I find words fascinating, especially new ones. When I was teaching high school English, one of my favorite classes was an elective titled “Language Development” where we looked at etymologies, made connections between words and cultural shifts, and created all sorts of new words on our own among other things. We even ended up creating our own “suburban” dictionary of slang at our school that ended up being a really hefty research project that my students actually loved.
Anyway, I came across the word “learnability” this morning, and while I’m sure I’d seen that word before, in this instance it had an interesting twist. Look up the word in the dictionary and it most definitions run along the lines of “the ease with which something can be learned.” So, for instance, the “learnability” of Spanish, let’s say, would be greater than that of Chinese. Software creators wonder about the “learnability” of their products. And so on.
But in this article on the coming “skills revolution,” “learnability” takes on a different definition. Here it’s “the desire and ability to learn new skills to stay relevant and remain employable.” In essence, it’s a human characteristic, not a measure of difficulty.
And I find that interesting. And relevant.
Do the kids in your schools leave you with “the desire and ability to learn new skills to stay relevant and remain employable?” Is that part of your mission as an educator, to nurture and develop that characteristic in your students?
And even more, what does learnability mean in the context of being an educator. Obviously, aside from some really bold schools where contracts are renewed every year, “remaining employable” in education doesn’t require too much effort. But what should we expect from teachers and leaders in terms of exhibiting “the desire and ability to learn new skills to stay relevant?”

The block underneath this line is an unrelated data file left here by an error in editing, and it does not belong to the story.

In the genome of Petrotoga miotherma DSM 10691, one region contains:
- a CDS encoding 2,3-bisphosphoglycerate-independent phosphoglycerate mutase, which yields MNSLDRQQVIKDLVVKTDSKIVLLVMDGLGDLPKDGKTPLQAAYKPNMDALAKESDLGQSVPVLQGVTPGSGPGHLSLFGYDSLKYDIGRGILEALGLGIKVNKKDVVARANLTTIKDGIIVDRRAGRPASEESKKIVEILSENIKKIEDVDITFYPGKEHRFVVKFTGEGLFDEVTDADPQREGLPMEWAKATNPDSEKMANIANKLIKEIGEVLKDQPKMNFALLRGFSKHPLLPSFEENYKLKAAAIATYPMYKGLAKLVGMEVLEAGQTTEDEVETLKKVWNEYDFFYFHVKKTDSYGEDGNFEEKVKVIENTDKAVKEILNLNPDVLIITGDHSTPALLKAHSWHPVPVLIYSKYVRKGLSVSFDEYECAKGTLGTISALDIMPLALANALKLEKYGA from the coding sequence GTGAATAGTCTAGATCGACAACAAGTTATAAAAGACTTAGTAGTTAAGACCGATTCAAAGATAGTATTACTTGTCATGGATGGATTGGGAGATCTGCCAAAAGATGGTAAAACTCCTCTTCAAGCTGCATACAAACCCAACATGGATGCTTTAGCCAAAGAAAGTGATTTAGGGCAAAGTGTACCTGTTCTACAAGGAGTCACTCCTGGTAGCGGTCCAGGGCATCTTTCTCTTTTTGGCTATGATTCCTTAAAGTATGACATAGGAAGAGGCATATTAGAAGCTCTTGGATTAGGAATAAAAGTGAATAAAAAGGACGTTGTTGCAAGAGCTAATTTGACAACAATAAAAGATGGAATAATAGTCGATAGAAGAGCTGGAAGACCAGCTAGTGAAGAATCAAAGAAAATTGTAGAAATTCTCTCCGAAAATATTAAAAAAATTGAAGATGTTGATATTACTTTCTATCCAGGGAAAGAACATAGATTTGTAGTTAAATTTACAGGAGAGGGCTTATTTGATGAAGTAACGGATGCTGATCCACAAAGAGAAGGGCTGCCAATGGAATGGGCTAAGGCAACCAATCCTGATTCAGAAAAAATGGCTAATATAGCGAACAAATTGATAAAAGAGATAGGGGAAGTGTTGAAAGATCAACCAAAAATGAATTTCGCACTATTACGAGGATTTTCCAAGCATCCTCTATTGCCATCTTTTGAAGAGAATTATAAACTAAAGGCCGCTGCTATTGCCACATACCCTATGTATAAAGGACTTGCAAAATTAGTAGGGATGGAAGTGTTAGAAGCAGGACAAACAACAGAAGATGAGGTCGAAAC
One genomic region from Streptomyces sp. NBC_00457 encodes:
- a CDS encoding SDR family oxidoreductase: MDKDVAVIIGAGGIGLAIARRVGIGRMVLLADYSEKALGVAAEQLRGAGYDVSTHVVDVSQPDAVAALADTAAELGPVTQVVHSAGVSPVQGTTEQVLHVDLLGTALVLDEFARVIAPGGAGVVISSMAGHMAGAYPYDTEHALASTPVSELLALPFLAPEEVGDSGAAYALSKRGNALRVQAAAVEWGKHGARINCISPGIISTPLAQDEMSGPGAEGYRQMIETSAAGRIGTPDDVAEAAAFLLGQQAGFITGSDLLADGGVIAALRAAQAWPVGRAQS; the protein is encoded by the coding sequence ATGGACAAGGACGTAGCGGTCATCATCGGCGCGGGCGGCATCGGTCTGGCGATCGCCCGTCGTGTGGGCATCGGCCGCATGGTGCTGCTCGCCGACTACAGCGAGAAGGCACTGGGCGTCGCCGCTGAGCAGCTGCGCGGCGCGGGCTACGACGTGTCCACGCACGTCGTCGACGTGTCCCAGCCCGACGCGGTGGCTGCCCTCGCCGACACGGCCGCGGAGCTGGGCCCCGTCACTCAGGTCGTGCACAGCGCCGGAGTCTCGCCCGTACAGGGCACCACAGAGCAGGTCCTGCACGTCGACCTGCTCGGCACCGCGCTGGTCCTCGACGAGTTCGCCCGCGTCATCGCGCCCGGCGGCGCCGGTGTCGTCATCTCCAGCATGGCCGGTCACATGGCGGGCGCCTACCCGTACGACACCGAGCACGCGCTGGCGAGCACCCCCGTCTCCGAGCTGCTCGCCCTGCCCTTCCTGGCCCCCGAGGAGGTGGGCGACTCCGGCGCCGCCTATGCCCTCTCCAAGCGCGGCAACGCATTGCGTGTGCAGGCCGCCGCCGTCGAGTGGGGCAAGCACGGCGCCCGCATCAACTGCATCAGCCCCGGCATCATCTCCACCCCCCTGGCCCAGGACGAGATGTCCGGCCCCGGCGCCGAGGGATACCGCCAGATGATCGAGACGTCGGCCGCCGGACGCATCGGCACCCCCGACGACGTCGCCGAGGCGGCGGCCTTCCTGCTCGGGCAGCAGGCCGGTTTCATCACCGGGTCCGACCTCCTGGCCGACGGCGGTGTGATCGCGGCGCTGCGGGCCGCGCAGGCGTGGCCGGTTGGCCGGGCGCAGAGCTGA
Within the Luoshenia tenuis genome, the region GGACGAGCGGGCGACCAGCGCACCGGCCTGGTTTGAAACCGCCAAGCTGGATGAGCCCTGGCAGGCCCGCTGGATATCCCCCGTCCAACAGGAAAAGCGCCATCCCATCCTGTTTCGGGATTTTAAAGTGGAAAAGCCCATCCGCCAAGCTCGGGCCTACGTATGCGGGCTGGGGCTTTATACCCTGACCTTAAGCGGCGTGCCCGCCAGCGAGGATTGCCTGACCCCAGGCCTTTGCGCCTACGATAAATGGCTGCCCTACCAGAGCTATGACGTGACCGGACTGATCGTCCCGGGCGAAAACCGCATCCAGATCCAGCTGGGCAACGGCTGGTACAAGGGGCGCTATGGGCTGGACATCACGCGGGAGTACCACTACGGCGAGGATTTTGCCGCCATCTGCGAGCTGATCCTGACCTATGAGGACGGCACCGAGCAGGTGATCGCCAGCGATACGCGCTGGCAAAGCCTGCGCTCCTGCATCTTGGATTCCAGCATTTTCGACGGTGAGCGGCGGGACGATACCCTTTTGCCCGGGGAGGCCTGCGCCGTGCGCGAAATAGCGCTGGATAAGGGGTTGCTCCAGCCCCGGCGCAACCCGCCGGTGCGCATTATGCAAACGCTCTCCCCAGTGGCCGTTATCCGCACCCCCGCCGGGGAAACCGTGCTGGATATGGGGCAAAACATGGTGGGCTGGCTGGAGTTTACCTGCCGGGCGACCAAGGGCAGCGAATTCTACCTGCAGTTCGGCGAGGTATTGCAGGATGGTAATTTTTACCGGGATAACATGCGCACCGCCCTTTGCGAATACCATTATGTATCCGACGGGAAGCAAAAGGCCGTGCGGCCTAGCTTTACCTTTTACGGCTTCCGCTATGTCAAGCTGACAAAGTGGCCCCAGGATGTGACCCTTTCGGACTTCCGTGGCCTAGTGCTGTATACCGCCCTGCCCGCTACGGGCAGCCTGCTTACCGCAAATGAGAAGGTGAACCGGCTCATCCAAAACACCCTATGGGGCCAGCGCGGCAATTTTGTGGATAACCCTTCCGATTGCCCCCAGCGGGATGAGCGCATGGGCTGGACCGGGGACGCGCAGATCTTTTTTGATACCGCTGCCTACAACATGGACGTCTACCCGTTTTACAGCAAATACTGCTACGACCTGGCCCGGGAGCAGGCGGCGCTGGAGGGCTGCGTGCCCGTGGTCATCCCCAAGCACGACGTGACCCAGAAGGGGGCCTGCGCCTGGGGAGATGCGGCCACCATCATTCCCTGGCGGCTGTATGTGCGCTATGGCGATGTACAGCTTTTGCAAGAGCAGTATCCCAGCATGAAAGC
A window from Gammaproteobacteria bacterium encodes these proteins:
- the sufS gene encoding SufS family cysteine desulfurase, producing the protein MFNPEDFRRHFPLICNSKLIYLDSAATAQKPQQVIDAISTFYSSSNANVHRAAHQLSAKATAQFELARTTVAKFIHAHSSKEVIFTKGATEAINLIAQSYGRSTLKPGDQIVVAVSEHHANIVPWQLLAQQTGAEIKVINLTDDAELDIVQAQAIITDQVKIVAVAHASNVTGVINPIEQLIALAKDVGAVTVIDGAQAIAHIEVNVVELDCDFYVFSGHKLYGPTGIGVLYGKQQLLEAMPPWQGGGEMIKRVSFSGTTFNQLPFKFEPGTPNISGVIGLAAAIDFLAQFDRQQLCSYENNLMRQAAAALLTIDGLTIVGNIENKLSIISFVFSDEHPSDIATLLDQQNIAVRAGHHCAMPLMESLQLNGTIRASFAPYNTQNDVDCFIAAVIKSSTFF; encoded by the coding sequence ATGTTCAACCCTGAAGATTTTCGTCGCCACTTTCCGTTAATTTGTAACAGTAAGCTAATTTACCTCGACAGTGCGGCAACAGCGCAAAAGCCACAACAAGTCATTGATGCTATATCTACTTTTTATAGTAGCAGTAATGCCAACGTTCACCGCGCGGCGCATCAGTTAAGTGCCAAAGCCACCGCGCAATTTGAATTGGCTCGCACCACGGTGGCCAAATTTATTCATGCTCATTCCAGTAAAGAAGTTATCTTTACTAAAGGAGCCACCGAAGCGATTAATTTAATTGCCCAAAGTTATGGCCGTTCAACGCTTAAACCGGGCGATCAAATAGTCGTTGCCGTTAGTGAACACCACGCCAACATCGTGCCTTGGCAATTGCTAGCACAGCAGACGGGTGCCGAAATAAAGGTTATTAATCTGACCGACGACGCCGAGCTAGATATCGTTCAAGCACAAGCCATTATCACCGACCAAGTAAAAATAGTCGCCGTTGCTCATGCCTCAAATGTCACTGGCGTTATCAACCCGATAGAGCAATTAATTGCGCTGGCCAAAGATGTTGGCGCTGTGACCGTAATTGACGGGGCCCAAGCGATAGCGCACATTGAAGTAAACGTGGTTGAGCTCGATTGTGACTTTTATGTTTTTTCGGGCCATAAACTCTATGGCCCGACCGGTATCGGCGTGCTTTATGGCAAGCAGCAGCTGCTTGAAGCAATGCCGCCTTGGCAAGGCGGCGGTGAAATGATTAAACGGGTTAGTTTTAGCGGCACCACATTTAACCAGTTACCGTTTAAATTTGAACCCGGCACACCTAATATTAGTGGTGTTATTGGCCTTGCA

I would suggest we should expect a lot.
You can judge for yourself whether the authors’ emphasis on “learnability” is as crucial as they claim, but I don’t doubt that learning new skills perpetually is going to be a reality for most students.
We getting them ready for that?
Image credit: José Martín
Robert Schuetz says
Thanks Will – you’ve hit on something very interesting. Learn-ability. Bill Ferriter’s latest post questions the value of goal setting in schools; http://blog.williamferriter.com/2017/01/16/is-goal-setting-pointless/
Would the need for standards and standardization disappear if the mission of schools was to support students’ (and educators’) daily, incremental improvement in learnability? Hmmm.
Susan d'Heursel says
I have always maintained that the only really important role teachers have is to keep their pupils/students curious and wanting to know more. Or, at least, not doing the opposite. Better than that, they will show them some of the tools they can use to satisfy that curiosity and maybe become even more curious… like a vicious circle